Seaweed Resistance to Microbial Attack: A Targeted Chemical Defense Against Marine Fungi


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Seaweed Resistance to Microbial Attack: A Targeted Chemical Defense Against Marine Fungi

Pathogenic microbes can devastate populations of marine plants and animals. Yet, many sessile organisms such as seaweeds and sponges suffer remarkably low levels of microbial infection, despite lacking cell-based immune systems. Antimicrobial defenses of marine organisms are largely uncharacterized, although from a small number of studies it appears that chemical defenses may improve host resistance. In this study, we asked whether the common seaweed Lobophora variegata is chemically defended against potentially deleterious microorganisms. Using bioassayguided fractionation, we isolated and characterized a 22-membered cyclic lactone, lobophorolide (1), of presumed polyketide origin, with sub-M activity against pathogenic and saprophytic marine fungi. Deterrent concentrations of 1 were found in 46 of 51 samples collected from 10 locations in the Bahamas over a 4-year period. Lobophorolide (1) is structurally unprecedented, yet parts of the molecule are related to tolytoxin, the scytophycins, and the swinholides, macrolides previously isolated from terrestrial cyanobacteria and from marine sponges and gastropods. Until now, compounds of this structural class have not been associated with marine macrophytes. Our findings suggest that seaweeds use targeted antimicrobial chemical defense strategies and that secondary metabolites important in the ecological interactions between marine macroorganisms and microorganisms could be a promising source of novel bioactive compounds…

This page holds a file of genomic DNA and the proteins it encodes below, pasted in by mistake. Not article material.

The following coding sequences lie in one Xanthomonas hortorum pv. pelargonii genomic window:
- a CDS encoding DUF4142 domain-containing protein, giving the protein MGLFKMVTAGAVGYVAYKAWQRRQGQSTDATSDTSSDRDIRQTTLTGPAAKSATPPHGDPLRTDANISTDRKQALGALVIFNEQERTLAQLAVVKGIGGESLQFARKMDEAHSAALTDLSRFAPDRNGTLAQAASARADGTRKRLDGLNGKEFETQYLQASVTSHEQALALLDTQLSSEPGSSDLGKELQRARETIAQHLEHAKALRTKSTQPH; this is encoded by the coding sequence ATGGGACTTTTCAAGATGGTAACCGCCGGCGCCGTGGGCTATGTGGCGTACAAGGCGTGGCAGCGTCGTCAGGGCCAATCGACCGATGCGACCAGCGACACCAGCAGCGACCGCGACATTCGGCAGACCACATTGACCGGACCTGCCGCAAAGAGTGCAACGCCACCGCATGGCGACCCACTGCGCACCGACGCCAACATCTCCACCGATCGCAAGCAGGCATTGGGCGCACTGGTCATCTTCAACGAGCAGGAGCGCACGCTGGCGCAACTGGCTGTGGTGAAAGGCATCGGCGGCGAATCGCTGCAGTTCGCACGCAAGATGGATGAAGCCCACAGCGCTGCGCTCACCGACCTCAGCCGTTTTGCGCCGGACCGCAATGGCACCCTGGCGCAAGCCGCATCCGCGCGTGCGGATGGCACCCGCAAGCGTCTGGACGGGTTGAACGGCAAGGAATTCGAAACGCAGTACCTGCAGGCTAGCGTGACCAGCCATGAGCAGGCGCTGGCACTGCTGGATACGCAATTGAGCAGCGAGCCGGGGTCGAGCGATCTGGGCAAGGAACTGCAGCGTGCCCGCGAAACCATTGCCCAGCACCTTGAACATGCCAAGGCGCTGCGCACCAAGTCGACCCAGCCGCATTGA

Atypical milliliter of seawater contains 103 fungal cells, 106 bacteria, and 107 viruses, including pathogens that cause widespread mortalities and microbes that initiate fouling of host surfaces

Thus, marine plants and animals are continually exposed to high concentrations of potentially harmful microbes.

  1. Microbial pathogens cause black band disease in stony corals
  2. Caribbean sea fan mortality
  3. coralline lethal orange disease in coralline algae
  4. green spot rotting disease in the alga Porphyra
  5. red spot disease in the kelp Laminaria
  6. and raisin disease in the brown alga Sargassum,

to name just a few.

In the 1930s, a slime mold wasting disease eliminated almost all of the eelgrass Zostera marina on the Atlantic coasts of North America and Europe, with continuing negative effects on softsediment communities, waterfowl populations, and scallop fisheries (8, 9). In the 1980s, an unidentified pathogen killed 95–99% of the herbivorous sea urchin Diadema antillarum throughout the Caribbean Sea; without these herbivores to control seaweeds, reef-building corals were rapidly overgrown (10–12). Harvell and colleagues (13, 14) proposed that the frequency of disease among marine macroorganisms has increased in recent decades and may continue to increase, because of climate change and human activities that stress hosts, introduce pathogens to new areas, and provide microbes with favorable conditions for growth.

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